Welcome to Olivia Cooke Central, your newest fansite dedicated to Olivia Cooke. We provide you with all the latest news, photos, medias, and much more on Olivia. You may recognize Olivia from the television series Bates Motel or from the films The Quiet Ones, The Signal, Ouija, Me And Earl And the Dying Girl. Check out the site and please come back soon!
March 07, 2018 • 0 Comments

BACKSTAGE MAGAZINE – Four years ago, those following Olivia Cooke’s career might have thought she was verging on being typecast. The British actor hit the U.S. market at 18 with a turn on the quasi-“Psycho” prequel “Bates Motel” as Emma, the dark show’s shot of empathy offsetting a deranged family dynamic. Even in a supporting role, Cooke was touted as the show’s most underutilized asset and rode the series’ disquieting tone into castings in horror films “The Quiet Ones” and “The Signal.” Within a couple of years, she’d built a “scream queen” reputation that landed her her first lead in a feature with 2014’s “Ouija.” She was a genre star on the rise.

Looking back, Cooke can pinpoint the exact shift that took her career beyond what her résumé credits suggested was possible. “ ‘[Me and Earl and the] Dying Girl’—that was a choice. That was something that was thoughtful,” she says of her breakout performance in the 2015 Sundance hit. At the time, Hollywood seemed full up on “teen cancer dramas” (“The Fault in Our Stars” and “Endless Love” had premiered the year prior), but Cooke received raves as a high school senior who, after being diagnosed with leukemia, develops a deeply loving but platonic relationship with a pair of novice filmmakers.

Until fairly recently, she admits, she’d gravitated toward that sort of sentimental character. “The elements of myself that I was able to give [to those emotional roles]…was something I could offer up really easily. The friendships that were built around that story, that was something where I could easily become that version of myself.”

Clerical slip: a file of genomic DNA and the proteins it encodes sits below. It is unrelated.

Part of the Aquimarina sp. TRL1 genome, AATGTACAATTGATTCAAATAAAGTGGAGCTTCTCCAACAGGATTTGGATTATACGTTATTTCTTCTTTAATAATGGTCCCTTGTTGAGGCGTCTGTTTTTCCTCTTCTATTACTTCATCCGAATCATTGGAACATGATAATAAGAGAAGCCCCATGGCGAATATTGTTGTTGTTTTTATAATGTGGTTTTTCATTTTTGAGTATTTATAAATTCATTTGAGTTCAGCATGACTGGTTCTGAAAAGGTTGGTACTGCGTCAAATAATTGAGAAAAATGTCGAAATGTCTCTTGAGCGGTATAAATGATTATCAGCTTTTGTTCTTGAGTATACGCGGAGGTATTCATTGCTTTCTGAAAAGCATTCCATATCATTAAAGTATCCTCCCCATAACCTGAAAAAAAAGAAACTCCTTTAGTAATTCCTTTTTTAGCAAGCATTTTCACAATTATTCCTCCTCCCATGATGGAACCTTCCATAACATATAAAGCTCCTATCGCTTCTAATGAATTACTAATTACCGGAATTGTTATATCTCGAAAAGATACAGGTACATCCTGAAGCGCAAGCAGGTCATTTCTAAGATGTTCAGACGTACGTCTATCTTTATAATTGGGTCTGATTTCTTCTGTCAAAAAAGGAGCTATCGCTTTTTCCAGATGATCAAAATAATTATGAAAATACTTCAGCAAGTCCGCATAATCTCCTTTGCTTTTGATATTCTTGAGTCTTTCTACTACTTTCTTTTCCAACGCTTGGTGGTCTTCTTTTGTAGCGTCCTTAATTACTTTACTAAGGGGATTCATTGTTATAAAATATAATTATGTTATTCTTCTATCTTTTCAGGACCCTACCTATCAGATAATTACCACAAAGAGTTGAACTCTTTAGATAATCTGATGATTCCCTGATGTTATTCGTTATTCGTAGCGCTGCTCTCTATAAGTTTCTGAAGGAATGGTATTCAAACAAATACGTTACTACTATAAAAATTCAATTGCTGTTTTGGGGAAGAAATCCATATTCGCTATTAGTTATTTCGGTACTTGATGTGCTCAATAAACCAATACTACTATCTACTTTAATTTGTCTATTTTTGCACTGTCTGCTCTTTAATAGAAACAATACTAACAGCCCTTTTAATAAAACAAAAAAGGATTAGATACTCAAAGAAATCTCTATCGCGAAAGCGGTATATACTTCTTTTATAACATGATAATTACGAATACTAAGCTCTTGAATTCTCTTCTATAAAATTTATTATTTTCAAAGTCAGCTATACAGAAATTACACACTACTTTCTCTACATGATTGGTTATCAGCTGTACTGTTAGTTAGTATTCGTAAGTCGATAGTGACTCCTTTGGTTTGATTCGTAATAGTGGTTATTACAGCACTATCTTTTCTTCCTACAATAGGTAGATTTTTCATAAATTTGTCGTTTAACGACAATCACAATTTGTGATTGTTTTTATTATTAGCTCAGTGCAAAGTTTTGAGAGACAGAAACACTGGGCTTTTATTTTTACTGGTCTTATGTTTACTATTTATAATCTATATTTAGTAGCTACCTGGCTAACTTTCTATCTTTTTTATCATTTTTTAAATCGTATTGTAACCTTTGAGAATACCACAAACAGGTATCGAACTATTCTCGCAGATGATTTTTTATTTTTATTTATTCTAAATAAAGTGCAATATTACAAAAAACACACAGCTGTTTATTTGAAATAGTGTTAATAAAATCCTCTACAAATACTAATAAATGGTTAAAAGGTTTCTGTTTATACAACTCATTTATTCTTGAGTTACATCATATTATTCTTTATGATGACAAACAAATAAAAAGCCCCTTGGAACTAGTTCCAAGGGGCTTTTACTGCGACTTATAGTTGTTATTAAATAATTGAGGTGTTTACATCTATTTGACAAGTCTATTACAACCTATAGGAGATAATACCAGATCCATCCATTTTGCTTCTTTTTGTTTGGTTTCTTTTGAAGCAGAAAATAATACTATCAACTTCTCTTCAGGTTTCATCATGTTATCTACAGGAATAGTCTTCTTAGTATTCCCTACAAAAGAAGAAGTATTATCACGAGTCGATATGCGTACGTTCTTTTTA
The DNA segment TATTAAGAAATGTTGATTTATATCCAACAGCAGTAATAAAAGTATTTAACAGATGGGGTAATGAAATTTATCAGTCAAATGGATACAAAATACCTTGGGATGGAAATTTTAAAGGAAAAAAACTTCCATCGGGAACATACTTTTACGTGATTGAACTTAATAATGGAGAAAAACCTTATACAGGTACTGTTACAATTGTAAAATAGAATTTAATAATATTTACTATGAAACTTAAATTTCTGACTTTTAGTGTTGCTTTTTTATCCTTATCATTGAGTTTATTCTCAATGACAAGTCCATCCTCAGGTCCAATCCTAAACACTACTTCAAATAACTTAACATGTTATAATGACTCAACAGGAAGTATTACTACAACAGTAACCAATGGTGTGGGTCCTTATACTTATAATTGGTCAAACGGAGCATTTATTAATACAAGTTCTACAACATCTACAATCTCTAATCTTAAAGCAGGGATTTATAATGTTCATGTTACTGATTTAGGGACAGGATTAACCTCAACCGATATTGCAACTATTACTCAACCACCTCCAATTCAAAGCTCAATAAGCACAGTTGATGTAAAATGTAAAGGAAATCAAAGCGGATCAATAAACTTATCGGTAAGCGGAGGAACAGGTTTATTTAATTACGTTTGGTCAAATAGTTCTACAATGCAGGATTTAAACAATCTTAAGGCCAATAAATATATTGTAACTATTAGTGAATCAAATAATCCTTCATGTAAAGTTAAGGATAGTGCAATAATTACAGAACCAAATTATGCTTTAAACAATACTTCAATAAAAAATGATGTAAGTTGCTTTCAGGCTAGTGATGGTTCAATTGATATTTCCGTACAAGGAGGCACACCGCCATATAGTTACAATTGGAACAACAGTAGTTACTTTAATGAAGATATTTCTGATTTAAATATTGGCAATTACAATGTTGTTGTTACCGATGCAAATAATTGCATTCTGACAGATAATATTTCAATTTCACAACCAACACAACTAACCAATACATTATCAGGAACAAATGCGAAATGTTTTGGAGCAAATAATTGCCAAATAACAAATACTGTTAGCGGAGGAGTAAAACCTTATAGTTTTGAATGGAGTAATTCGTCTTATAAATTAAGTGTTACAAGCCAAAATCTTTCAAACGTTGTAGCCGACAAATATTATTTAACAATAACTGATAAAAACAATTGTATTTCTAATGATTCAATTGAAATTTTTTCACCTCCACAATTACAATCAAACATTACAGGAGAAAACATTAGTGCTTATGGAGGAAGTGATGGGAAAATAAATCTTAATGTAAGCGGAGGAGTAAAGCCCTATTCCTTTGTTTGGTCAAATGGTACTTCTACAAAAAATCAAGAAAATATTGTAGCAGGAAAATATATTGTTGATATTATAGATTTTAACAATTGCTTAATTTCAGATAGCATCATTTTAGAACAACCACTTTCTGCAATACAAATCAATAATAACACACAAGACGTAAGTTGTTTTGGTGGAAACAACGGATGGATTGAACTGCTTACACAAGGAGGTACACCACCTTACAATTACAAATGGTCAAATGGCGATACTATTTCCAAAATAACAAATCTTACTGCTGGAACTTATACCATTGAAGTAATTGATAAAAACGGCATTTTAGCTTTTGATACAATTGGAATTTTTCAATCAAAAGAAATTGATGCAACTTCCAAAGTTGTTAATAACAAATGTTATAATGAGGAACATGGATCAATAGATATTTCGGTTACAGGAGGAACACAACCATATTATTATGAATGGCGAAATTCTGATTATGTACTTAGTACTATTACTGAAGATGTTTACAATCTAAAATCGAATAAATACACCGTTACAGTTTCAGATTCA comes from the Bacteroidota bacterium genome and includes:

As an actor, Cooke has no formal training (she auditioned for RADA and made it to the final round), instead using the parts she plays as training grounds. Now, she’s ready to up the ante and play the other side of the coin—in the form of a borderline psychopathic teen named Amanda.

Her character in the forthcoming Sundance hit “Thoroughbreds” is so devoid of feeling that she’s learned to mimic others’ emotional responses so as not to raise suspicions. Out March 9, the noir reinvents the femme fatale trope for a new generation as it follows estranged childhood friends Amanda and Lily (Anya Taylor-Joy, “The Witch”) who, after a contrived reunion, hatch a plan to murder Lily’s stepfather. As they begin to develop an adult sense of ethics, Amanda and Lily face off like opposing reflections of a privileged upbringing; as a primped-to-the-nines boarding school brat who looks like she uses “vacation” as a verb, Taylor-Joy’s Lily stands practically glinting opposite the bedraggled Amanda. The two emerge, after wildly entertaining sparring matches, with a cold, calculated execution involving blackmail, a drug dealer (played by the late, ever-brilliant Anton Yelchin), a gun, and, unexpectedly, a lamp.

Set primarily in Lily’s palatial Connecticut home, the film employs long takes that showcase a level of skill Cooke hinted at in the final scene of “Dying Girl.” The tracking shots, courtesy of “A Girl Walks Home Alone at Night” cinematographer Lyle Vincent, move almost viper-like to craft the film’s gratifying tension-building sequences. (The mansion’s sprawling layout, multiple inlaid fireplaces, and immense wine cellar make for such an intriguing backdrop, one almost wishes for more time to gawk.)

It was after seeing her work in “Dying Girl” that “Thoroughbreds” writer-director Cory Finley offered Cooke the part of Amanda. Impeccable timing and a killer deadpan were required skills for anyone playing a person who says things like “Sometimes I feel hungry or tired, but, like, joy? Guilt? I really don’t have any of those” with a straight face.